book review::The Source:The Untold Story of Father Yod, Ya Ho Wa 13, and the Source Family by Isis Aquarian with Electricity Aquarian

When you think of the term cult it probably evokes horrific images of the Manson Family or Jim Jones & the People’s Temple. The term “cult” certainly has a negative connotation and in the nineties we saw the culmination of those reactions with the Janet Reno Branch Davidian disaster. Recently, I finished up The Source:The Untold Story of Father Yod, Ya Ho Wa 13 and the Source Family, and don’t remember the last time a book changed the way I looked at something, but this book has. Prior to reading I knew nothing about The Source, except some vague knowledge of their house band “Ya Ho Wa 13” and their impossibly hard to find music.

The Source is the story of Jim Baker, aka Father Yod, aka Ya Ho Wa, and his family of “sons” and daughters which numbered around 150 and really lived it up in Los Angeles between 1970 and 1974. Throw out any notions of serious abuse and tales of brainwashing horror, because The Source family existed like no other you have probably heard about. Jim Baker, was among other things, a judo and archery expert who had a prosperous health food restaurant on the Sunset Strip that afforded him and his family a luxurious lifestyle. They lived in a Hollywood mansion, had their own recording studio, he drove a Rolls Royce and had a fleet of red and white VW buses, and Baker became “Father.” These were men and women “commited to life that centered around spirit and family, health, well-being, and the attainment of consciousness.”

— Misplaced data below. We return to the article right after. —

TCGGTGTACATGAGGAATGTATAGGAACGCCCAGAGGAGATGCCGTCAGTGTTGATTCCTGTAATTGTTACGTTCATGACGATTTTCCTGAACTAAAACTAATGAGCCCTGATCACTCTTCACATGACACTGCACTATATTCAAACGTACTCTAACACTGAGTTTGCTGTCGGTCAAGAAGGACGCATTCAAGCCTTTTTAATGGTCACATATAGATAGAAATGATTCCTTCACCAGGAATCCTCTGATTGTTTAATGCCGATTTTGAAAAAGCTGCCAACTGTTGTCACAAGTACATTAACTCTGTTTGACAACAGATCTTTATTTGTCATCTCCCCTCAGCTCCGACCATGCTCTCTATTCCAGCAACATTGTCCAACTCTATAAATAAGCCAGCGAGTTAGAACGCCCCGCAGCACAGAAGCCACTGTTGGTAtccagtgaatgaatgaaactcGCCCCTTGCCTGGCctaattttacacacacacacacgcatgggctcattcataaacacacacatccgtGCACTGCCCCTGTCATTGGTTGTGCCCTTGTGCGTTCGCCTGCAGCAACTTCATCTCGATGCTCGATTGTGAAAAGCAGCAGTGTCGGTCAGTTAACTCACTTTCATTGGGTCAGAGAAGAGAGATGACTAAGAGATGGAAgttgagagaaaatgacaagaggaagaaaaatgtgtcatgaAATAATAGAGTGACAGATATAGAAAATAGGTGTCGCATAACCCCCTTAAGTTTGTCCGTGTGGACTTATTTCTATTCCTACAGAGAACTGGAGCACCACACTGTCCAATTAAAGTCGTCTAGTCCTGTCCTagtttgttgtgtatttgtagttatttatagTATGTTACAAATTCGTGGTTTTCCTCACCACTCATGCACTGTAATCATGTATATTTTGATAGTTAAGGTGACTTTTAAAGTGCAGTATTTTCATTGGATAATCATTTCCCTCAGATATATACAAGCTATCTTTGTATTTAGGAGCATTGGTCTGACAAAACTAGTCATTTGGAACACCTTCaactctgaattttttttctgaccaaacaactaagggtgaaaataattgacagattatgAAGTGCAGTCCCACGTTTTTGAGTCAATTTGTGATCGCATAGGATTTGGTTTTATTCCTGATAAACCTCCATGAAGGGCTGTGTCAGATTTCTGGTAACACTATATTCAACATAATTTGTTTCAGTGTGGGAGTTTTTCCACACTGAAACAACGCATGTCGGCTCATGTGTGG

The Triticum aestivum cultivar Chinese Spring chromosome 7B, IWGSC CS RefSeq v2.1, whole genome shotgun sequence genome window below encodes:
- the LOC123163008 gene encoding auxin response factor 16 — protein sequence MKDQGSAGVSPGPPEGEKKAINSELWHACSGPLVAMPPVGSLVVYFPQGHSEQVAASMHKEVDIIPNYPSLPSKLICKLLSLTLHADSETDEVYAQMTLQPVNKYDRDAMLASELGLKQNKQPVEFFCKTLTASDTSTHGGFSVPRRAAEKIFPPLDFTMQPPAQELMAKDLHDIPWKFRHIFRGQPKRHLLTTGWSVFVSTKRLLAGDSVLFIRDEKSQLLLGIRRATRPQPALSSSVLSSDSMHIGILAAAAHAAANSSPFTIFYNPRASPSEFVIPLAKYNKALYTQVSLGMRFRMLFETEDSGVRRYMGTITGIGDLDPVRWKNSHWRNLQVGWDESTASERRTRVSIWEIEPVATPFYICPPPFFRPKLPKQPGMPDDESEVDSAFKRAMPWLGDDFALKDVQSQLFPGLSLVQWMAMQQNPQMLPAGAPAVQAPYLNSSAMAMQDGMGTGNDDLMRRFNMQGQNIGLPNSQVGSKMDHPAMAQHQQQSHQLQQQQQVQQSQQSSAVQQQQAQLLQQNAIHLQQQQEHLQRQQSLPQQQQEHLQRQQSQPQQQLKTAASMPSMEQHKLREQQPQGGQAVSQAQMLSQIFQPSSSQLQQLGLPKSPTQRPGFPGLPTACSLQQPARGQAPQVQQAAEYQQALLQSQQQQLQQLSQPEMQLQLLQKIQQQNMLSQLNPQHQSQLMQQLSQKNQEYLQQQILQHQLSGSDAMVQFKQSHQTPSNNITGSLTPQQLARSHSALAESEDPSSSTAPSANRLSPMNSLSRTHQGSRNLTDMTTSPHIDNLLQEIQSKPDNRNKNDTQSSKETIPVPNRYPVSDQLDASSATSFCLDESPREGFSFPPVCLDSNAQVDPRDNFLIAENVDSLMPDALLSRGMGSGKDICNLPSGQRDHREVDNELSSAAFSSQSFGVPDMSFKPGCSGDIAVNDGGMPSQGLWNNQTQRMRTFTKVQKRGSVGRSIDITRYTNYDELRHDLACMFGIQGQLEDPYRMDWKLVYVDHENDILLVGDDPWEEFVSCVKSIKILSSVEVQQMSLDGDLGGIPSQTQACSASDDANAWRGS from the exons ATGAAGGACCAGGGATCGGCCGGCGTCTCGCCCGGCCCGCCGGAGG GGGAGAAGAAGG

The book follows their misadventures around Hollywood and elsewhere, and includes some great anecdotes. My favorite being the tale of Yod taking some of his family to a chic LA restaurant and bribing the maitre d to sit them in their fancy far out garb next to then governor Ronald Reagan. Throughout the book it is evident that Jim Baker was charismatic, intelligent, extremely savvy, and very generous. While family members did donate their belongings when they joined, it was Baker’s restaurant and ingenuity that financed the bulk of the family’s high style activities. There is one story after another of future family members meeting Father Yod for the first time and having a transcendent experience.

What is truly touching is how much to this day the experience has maintained its’ meaning for many of the family members. There are countless commentaries by members who describe their time with Ya Ho Wa as the pinnacle of their lives. One member even states that sixty percent of his present memories come from the one year he spent with the family. Having said all that, this book is not all cheery eyed adulation for the family. There are some detractors, but even most of the dissenting views still show appreciation for this special time. In finale, I have to say that this book was not only eye opening, but the first book in a long time that I was a sad to see done. Father Yod and his family are great characters who carved out a world of their own amidst the fabric of early seventies’ new age California.

Be Sociable, Share!
Bookmark the permalink.
  • Archives

  • Bogs et Cogs